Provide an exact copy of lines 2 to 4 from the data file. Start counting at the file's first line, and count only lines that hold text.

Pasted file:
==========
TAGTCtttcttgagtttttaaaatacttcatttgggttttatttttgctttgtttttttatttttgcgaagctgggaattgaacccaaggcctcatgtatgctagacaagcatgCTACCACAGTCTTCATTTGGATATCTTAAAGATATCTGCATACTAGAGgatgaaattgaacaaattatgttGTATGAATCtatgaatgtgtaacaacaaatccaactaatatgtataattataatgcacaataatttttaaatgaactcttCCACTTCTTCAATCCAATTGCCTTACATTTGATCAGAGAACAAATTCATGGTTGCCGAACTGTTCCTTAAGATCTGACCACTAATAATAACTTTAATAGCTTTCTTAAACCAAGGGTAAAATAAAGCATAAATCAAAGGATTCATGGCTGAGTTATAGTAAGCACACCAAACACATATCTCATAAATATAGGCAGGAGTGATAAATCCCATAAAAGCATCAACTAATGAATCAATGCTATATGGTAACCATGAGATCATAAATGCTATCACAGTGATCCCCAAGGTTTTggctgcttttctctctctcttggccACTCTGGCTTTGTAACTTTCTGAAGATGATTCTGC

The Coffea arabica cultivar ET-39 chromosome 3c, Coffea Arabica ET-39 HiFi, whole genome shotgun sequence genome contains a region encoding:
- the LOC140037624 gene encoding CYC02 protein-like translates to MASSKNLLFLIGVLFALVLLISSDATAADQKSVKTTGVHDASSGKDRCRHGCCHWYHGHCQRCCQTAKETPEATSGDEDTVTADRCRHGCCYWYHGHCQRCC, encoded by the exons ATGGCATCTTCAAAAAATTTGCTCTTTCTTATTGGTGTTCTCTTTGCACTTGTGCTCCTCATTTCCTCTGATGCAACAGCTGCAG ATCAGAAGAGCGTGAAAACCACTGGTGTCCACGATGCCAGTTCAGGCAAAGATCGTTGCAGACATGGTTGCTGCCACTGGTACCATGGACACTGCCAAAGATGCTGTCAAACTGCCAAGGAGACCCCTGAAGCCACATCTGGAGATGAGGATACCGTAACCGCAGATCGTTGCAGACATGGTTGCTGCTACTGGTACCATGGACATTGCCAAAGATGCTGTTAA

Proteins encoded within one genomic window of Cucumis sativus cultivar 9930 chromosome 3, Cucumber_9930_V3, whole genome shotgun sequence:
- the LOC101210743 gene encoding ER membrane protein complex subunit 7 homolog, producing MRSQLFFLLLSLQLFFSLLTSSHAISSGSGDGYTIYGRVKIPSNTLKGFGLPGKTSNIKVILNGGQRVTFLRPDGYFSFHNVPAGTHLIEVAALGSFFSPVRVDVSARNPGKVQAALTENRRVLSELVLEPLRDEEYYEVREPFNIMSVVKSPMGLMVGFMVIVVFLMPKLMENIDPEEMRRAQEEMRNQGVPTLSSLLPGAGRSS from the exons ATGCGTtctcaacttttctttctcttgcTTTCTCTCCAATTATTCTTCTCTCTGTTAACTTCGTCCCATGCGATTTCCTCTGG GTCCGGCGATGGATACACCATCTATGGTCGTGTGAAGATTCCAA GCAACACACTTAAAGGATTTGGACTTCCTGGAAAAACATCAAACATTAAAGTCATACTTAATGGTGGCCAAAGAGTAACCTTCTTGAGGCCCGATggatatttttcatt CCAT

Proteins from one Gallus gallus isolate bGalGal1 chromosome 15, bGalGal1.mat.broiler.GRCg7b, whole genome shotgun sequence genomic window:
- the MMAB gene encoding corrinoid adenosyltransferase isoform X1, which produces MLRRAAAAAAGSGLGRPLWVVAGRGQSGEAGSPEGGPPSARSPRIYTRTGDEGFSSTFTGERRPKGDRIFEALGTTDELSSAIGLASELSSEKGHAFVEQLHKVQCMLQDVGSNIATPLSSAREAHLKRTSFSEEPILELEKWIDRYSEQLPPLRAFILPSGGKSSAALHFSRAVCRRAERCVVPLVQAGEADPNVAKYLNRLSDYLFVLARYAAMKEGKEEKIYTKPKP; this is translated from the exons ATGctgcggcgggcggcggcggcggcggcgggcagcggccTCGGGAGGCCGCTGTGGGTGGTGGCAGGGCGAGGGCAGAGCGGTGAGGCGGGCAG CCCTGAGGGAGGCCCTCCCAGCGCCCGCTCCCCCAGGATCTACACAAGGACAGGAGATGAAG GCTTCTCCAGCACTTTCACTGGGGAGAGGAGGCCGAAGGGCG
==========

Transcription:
The Coffea arabica cultivar ET-39 chromosome 3c, Coffea Arabica ET-39 HiFi, whole genome shotgun sequence genome contains a region encoding:
- the LOC140037624 gene encoding CYC02 protein-like translates to MASSKNLLFLIGVLFALVLLISSDATAADQKSVKTTGVHDASSGKDRCRHGCCHWYHGHCQRCCQTAKETPEATSGDEDTVTADRCRHGCCYWYHGHCQRCC, encoded by the exons ATGGCATCTTCAAAAAATTTGCTCTTTCTTATTGGTGTTCTCTTTGCACTTGTGCTCCTCATTTCCTCTGATGCAACAGCTGCAG ATCAGAAGAGCGTGAAAACCACTGGTGTCCACGATGCCAGTTCAGGCAAAGATCGTTGCAGACATGGTTGCTGCCACTGGTACCATGGACACTGCCAAAGATGCTGTCAAACTGCCAAGGAGACCCCTGAAGCCACATCTGGAGATGAGGATACCGTAACCGCAGATCGTTGCAGACATGGTTGCTGCTACTGGTACCATGGACATTGCCAAAGATGCTGTTAA

Proteins encoded within one genomic window of Cucumis sativus cultivar 9930 chromosome 3, Cucumber_9930_V3, whole genome shotgun sequence: